On July 29, 2016 Illinois Governor Bruce Rauner signed the Child Bereavement Leave Act which became effective immediately.
The Act requires employers with 50 or more employees who are subject to the federal Family Medical Leave Act (FMLA) to provide eligible employees with up to 10 days of unpaid time off following the death of the employee’s child. Employees become eligible for the leave based on the eligibility requirements of the FMLA – that is after the employee has worked at least 12 months for the employer and has worked at least 1,250 in the preceding 12 month period.
Employees are permitted to use the bereavement leave to attend the funeral of the child, to make arrangements following the death of the child, or to grieve the death of the child. Employees are required to take the allowed bereavement leave within 60 days after the date the employee receives notice of the death. Employers can request documentation of the death such as a death certificate or an obituary. Employees are requested to provide at least 48 hours of notice of the leave when it is reasonable and practicable to provide such notice.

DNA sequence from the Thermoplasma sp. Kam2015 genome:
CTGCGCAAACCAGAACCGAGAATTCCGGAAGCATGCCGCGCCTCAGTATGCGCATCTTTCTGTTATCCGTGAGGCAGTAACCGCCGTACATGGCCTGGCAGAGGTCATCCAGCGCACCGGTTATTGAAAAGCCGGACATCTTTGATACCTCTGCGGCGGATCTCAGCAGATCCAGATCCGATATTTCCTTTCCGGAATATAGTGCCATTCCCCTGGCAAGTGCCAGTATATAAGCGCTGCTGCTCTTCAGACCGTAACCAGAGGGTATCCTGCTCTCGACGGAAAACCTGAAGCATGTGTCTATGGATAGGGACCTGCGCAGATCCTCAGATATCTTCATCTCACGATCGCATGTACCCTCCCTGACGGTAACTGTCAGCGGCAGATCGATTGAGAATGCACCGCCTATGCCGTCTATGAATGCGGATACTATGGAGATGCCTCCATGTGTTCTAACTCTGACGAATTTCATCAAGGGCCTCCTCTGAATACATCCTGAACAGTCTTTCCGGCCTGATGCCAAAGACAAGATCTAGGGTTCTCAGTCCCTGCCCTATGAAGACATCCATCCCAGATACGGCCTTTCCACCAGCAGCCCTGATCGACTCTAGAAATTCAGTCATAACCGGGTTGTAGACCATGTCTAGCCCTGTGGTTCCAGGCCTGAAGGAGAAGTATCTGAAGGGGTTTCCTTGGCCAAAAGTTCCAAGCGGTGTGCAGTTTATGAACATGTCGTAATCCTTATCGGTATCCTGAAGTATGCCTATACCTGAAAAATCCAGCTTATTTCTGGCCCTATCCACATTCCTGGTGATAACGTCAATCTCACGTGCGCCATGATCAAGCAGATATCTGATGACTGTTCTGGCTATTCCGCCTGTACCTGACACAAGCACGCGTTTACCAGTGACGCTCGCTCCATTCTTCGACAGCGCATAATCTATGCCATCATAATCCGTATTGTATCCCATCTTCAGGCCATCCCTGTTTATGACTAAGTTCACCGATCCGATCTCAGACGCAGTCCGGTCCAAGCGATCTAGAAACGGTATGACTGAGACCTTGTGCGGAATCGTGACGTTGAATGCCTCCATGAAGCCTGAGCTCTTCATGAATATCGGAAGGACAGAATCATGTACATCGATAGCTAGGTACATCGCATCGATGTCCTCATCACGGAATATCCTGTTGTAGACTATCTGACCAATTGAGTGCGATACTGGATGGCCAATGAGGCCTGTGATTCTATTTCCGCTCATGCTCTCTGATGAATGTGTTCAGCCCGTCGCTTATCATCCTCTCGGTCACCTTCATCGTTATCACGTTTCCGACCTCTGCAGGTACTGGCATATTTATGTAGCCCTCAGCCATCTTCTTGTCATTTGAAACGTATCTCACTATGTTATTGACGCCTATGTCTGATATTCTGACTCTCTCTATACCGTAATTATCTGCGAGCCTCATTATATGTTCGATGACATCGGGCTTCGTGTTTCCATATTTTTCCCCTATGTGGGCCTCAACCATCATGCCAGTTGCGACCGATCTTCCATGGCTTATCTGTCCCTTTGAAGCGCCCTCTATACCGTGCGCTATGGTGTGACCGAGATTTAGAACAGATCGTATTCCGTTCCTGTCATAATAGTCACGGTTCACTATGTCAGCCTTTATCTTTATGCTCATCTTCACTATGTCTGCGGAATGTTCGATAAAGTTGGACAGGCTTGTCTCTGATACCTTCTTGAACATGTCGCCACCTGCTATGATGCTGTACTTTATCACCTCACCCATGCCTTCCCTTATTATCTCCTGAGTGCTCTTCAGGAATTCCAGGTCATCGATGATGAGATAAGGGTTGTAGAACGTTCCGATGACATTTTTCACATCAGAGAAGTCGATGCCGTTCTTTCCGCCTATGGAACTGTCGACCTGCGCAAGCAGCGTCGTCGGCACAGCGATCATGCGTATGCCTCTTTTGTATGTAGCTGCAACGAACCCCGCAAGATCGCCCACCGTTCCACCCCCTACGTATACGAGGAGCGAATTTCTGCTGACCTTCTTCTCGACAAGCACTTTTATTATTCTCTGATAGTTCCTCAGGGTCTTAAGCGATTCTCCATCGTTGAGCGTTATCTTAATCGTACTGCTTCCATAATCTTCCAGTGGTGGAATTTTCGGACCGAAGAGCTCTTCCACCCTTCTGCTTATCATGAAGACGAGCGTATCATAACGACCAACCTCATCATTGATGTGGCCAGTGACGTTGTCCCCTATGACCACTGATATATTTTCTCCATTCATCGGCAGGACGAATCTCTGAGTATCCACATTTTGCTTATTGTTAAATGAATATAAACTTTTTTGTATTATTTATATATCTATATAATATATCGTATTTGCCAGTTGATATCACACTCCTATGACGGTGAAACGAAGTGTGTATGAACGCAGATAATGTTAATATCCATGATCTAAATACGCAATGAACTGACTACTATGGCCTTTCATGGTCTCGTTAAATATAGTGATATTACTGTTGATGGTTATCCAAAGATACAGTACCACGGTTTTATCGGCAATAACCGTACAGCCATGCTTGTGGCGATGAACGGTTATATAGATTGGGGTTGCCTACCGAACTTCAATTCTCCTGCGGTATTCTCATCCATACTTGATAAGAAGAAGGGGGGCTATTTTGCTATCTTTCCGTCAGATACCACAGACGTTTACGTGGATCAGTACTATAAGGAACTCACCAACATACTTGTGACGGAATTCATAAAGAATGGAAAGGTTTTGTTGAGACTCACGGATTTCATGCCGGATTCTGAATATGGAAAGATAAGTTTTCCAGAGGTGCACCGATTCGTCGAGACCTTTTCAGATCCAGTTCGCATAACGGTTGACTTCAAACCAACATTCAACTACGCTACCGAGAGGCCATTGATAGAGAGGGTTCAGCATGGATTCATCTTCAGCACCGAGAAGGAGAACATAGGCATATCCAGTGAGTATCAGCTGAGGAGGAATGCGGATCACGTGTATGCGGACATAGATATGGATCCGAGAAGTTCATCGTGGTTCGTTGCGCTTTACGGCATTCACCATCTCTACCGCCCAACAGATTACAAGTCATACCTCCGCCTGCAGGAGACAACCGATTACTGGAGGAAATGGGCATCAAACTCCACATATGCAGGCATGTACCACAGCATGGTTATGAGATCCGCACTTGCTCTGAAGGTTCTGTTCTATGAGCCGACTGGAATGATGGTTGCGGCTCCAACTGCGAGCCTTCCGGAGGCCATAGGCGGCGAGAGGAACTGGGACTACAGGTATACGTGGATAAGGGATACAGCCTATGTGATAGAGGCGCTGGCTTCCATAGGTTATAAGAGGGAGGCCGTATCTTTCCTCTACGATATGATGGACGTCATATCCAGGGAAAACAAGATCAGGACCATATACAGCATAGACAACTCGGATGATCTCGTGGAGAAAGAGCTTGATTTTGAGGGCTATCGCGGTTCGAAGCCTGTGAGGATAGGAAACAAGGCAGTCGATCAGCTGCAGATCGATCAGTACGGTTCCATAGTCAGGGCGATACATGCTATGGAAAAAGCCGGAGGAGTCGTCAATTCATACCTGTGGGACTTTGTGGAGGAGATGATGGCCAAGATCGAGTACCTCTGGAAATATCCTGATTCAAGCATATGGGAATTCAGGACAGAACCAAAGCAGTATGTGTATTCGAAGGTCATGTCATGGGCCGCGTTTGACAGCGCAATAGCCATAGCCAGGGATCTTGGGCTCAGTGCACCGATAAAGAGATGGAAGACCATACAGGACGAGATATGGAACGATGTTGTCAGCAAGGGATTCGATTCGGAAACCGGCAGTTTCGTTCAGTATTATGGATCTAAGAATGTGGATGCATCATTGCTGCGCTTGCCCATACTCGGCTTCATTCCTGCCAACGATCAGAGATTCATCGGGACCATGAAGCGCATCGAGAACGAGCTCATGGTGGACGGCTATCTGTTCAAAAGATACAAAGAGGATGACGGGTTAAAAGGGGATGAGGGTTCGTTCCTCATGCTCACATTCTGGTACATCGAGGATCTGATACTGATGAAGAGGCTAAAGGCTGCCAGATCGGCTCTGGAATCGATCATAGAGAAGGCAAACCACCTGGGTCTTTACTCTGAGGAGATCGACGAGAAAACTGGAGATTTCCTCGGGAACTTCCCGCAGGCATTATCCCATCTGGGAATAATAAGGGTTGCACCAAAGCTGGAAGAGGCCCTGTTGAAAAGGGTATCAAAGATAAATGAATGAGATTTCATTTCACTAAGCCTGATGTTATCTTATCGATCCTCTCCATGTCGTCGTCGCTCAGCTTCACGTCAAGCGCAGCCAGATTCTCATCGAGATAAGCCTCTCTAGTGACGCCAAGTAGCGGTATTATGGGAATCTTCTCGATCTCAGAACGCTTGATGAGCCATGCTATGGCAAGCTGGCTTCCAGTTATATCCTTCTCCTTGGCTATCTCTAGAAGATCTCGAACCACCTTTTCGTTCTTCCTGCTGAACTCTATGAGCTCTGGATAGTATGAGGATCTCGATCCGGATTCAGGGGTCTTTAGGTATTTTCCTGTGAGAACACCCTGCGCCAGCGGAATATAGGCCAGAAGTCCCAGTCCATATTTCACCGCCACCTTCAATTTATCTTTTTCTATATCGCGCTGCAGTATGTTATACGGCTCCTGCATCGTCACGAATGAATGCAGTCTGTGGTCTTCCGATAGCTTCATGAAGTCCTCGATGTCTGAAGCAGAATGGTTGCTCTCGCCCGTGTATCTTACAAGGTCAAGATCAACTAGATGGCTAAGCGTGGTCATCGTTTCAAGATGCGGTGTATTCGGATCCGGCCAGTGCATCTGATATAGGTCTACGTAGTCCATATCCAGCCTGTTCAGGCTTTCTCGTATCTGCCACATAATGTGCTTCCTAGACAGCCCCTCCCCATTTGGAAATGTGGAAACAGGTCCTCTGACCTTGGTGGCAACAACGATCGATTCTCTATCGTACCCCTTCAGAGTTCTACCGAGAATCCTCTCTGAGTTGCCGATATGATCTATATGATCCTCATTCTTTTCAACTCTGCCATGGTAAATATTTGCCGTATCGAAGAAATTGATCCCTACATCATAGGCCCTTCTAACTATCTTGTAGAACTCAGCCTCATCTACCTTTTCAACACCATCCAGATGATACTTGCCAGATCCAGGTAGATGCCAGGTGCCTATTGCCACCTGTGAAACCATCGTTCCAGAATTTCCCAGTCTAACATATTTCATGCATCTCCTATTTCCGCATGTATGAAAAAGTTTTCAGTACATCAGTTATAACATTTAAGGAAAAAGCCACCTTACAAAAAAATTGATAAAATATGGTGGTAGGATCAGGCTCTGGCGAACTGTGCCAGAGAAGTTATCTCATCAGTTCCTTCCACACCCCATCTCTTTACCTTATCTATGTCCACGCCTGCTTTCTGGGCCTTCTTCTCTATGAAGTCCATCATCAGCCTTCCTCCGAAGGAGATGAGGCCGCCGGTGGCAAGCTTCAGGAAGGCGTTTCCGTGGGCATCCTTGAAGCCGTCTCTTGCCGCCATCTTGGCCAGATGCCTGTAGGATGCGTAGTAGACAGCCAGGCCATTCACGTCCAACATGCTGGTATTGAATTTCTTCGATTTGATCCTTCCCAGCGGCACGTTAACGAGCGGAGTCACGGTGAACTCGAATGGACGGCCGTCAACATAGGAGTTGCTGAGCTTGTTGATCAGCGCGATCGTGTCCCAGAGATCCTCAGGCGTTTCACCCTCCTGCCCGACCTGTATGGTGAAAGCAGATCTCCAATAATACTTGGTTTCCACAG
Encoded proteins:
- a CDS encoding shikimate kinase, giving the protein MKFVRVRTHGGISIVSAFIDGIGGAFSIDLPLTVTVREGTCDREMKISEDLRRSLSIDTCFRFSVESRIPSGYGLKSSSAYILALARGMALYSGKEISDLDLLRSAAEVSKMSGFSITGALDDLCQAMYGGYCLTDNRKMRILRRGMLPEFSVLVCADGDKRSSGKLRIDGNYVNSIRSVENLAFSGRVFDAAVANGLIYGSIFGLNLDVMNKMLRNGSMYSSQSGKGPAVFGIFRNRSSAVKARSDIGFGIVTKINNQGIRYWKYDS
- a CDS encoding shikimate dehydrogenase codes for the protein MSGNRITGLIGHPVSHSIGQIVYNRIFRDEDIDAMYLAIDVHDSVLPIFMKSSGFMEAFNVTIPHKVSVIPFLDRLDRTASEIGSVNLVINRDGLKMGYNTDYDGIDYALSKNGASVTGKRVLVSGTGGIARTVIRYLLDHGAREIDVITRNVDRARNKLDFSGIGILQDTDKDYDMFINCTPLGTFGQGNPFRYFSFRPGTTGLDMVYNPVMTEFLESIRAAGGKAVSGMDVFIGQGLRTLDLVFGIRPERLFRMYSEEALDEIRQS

Child is defined broadly in the Act to include the employee’s biological children, stepchildren, foster children, adoptive children, as well as any legal wards or children of a person standing in locos parentis (in place of the parent). This Act applies to both dependent children and adult children of the employee.
Employees can request to use any paid time off in lieu of taking unpaid time off for the bereavement leave but employers cannot require the employee to use paid time off.
In the event of the death of more than one child of an employee in a 12 month period, the employee is permitted to take 2 weeks per deceased child with a maximum of 6 weeks in a 12 month period.
The bereavement leave is not in addition to the 12 weeks of unpaid leave allowed under the FMLA. For example, if an employee has already exhausted their 12 weeks of FMLA in a 12 month period, an employer is not required to allow the employee an additional two weeks of unpaid leave, however they are certainly allowed to give the employee additional time off following the death of a child.
Employers are forbidden from retaliating against an employee for exercising their rights under the Act. Employees who believe the employer has violated its obligations under the Act have 60 days after the violation to file a complaint through the Illinois Department of Labor or file a suit in circuit court. Fines for employers who violate the Act will be up to $500 for a first offense and up to $1,000 for a second of subsequent offense.
There is currently no posting or notice requirement for the new Act, but employers should review their current leave policies to ensure compliance with the new law. Human Resources staff and management should also be notified of the new requirement to ensure bereavement leave is properly handled for eligible employees.